In 1996 Bill and Bob Meinhardt, and Eliot James acquired the USS Aries when the entire fleet of PegasusClass hydrofoils had been decommissioned after only 10 years of service due to the downsizing of theUS Navy. Of the 6 Pegasus Class ships, 4 were scrapped, one stripped of her foils and down to her hullthen rebuilt as a private yacht but eventually scrapped also, and only Aries survives intact as a hydrofoil.In cooperation with the ship breaking company that scrapped the other ships, we were able to spend 4months gathering spare parts, many of which would cost millions to reproduce, from Aries’ sister ships.Under her own power with a small volunteer crew of only 3 and sometimes 4, we sailed 2500 miles from the Charleston, SC Navy shipyard souththrough the Florida Keys where we were recognized as a ship until recently stationed out of Key West. We proceeded up the river system toBrunswick, Missouri.
Once in Missouri, we began restoration of the ship and started a museum topreserve the Aries and foster the growth of hydrofoil technology. While we have had our 501c3 tax exempt status for several years, we were ina probationary period for the first 5 years of organizations status. We havepast the probationary period and review by the Dept. of Revenue. Our hydrofoil fleet has been growing, and now includes the Aries, 3 Dynafoils,a Water Spyder, President Nixon’s Volga, a HI-Foil, and the US Naval researchship FRESH-1. We are not focused on static displays, but hydrofoils that fly,while we lack the ACS and LM2500 for the Aries, we have most of our otherhydrofoils flying.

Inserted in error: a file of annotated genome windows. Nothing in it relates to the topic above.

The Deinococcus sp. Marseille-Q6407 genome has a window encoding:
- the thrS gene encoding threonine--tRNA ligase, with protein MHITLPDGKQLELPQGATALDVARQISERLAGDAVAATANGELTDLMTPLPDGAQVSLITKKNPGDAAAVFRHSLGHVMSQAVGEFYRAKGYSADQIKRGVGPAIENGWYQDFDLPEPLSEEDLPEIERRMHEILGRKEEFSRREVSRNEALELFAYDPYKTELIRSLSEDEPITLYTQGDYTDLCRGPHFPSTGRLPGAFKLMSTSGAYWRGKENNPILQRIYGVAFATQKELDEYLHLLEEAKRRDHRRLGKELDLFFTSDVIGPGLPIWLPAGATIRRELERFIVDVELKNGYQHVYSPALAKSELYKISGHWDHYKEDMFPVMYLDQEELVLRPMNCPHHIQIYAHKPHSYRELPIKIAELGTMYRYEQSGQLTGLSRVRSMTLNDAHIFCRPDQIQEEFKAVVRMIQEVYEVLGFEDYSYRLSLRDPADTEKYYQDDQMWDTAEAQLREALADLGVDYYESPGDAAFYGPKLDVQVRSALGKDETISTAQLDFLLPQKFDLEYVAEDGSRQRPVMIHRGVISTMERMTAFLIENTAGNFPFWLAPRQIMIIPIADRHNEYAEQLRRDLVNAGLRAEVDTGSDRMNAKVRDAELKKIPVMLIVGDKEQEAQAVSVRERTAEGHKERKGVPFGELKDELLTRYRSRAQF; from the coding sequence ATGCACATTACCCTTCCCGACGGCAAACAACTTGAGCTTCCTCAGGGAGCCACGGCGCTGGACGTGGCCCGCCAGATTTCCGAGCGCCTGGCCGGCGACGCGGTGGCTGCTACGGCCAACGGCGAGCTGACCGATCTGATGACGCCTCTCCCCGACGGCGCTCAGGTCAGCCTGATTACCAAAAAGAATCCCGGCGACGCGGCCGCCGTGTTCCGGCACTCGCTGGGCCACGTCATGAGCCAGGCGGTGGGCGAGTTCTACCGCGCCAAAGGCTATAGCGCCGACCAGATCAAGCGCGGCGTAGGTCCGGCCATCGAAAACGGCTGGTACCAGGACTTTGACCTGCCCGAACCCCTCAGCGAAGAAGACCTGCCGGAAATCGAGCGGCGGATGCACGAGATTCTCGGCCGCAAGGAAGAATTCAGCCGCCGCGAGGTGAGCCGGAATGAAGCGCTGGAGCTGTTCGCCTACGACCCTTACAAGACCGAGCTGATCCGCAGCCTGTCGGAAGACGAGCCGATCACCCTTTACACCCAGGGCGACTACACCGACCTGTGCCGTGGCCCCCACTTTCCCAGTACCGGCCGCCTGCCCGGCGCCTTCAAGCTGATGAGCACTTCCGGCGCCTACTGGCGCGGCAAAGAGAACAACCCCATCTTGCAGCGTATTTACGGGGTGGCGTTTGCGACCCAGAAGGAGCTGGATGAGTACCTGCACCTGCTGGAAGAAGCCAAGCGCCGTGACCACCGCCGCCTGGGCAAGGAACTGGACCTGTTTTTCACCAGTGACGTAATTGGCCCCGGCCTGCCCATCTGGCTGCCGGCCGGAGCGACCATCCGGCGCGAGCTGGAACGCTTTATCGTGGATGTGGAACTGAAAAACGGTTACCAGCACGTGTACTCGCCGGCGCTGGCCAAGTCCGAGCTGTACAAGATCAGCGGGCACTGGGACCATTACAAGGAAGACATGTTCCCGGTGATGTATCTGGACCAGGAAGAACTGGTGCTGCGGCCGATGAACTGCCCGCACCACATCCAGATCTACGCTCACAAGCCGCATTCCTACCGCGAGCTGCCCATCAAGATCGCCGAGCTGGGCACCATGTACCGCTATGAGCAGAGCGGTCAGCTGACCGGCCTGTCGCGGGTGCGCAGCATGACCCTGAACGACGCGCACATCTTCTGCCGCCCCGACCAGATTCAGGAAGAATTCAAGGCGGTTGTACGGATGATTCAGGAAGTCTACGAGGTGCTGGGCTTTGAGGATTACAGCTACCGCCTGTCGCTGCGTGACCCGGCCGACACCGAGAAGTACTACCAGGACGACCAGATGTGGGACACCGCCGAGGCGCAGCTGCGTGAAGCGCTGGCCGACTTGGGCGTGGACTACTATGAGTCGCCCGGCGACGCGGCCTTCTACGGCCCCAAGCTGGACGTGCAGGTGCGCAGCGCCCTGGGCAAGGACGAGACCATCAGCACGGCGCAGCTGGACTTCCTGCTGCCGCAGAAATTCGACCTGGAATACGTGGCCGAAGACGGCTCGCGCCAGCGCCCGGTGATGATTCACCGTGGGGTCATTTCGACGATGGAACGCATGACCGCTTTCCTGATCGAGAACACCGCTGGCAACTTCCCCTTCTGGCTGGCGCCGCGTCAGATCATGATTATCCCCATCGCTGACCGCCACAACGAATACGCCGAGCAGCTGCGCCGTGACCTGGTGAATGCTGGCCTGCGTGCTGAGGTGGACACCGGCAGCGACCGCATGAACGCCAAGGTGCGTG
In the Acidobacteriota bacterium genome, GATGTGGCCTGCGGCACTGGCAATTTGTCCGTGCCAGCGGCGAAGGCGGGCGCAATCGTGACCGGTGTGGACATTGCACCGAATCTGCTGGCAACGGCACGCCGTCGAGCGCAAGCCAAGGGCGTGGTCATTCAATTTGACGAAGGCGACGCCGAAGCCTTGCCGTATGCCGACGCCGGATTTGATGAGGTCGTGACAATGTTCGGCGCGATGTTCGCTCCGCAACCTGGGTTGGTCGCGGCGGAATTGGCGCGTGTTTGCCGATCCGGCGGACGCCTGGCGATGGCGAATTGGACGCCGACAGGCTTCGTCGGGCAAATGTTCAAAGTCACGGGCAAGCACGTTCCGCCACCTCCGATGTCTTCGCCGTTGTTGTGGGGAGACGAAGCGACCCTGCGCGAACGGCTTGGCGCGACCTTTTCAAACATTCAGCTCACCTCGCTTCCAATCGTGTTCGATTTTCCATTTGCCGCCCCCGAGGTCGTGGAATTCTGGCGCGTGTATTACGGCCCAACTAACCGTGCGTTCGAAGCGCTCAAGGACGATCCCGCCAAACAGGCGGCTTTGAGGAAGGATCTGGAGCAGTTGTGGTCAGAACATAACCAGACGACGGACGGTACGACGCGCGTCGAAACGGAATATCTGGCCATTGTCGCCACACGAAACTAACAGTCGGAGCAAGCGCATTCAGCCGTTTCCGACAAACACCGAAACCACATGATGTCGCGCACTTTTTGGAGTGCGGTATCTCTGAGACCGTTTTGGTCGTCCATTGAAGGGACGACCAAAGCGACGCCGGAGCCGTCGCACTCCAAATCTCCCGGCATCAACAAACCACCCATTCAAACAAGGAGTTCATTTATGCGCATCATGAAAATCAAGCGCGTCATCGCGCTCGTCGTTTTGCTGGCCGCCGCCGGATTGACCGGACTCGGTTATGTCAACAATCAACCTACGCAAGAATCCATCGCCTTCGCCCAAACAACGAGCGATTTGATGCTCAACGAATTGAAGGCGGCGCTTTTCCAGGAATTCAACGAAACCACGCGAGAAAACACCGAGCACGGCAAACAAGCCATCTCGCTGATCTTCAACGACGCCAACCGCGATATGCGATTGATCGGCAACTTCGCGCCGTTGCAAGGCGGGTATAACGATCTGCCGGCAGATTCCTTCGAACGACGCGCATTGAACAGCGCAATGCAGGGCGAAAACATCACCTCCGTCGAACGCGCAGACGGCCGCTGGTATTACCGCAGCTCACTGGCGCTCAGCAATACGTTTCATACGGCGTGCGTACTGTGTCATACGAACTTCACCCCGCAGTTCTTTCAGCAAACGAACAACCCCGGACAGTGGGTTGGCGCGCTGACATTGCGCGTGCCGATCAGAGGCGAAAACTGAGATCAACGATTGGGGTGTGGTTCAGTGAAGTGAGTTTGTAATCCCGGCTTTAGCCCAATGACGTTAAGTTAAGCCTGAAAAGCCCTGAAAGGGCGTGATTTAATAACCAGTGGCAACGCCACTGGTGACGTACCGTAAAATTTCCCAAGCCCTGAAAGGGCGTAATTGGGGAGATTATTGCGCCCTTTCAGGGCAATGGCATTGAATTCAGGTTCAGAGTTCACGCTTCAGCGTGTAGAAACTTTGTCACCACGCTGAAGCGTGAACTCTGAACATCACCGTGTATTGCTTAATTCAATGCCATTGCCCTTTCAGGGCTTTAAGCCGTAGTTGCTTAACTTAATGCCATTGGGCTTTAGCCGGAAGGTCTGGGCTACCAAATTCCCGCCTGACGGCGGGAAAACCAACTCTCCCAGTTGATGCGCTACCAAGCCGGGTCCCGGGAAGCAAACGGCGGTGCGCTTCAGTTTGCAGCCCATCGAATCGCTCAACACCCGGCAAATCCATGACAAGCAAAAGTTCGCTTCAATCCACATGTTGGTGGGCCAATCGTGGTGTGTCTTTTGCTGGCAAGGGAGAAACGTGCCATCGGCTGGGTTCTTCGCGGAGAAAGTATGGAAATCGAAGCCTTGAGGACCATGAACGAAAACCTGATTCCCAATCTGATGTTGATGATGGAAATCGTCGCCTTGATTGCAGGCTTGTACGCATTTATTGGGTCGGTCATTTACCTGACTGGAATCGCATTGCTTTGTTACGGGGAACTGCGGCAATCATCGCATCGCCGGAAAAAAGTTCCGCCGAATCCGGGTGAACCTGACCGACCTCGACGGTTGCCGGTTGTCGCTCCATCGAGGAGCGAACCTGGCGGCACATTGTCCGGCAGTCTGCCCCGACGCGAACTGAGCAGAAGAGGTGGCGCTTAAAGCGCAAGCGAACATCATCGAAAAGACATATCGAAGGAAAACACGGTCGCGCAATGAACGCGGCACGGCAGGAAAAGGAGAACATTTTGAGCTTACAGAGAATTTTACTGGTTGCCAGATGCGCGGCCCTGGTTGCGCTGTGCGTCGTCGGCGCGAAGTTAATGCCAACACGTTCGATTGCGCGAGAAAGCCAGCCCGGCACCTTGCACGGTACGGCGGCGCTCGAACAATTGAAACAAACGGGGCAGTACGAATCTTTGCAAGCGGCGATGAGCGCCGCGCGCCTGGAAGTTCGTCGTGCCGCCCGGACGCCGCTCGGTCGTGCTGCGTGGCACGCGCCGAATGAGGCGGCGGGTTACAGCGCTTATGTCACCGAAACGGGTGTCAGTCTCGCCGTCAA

With our 501c3 status, we are eligible for the Ship Donation Program that gives us access to the main components we are missing, namely, adecommissioned 75mm cannon, decommissioned Harpoon missiles and an LM2500 turbine engine of which there are many available. We believe that by bringing our hydrofoils to flying status, we will not only make a more interesting museum, but could generate significantly moreinterest by flying our displays to different locations, waterfront festivities, boat shows, other marine museums where we would be visiting exhibits.We could work with companies and universities as test beds for experiments in advanced marine vehicles. Our goal is not to just preserve history, but to foster new ideas and conceptsand offer a working representation of what has been up to now, the state ofthe art in marine technology. We want to offer the opportunity to participateas a training ship for maritime and naval architectural schools and universitiesas well as educate the public in general to the concept of hydrofoils by travelingto other naval museums as a visiting exhibit and waterfront festivities thatbring together people interested in learning about navy ships in general and hydrofoils in particular.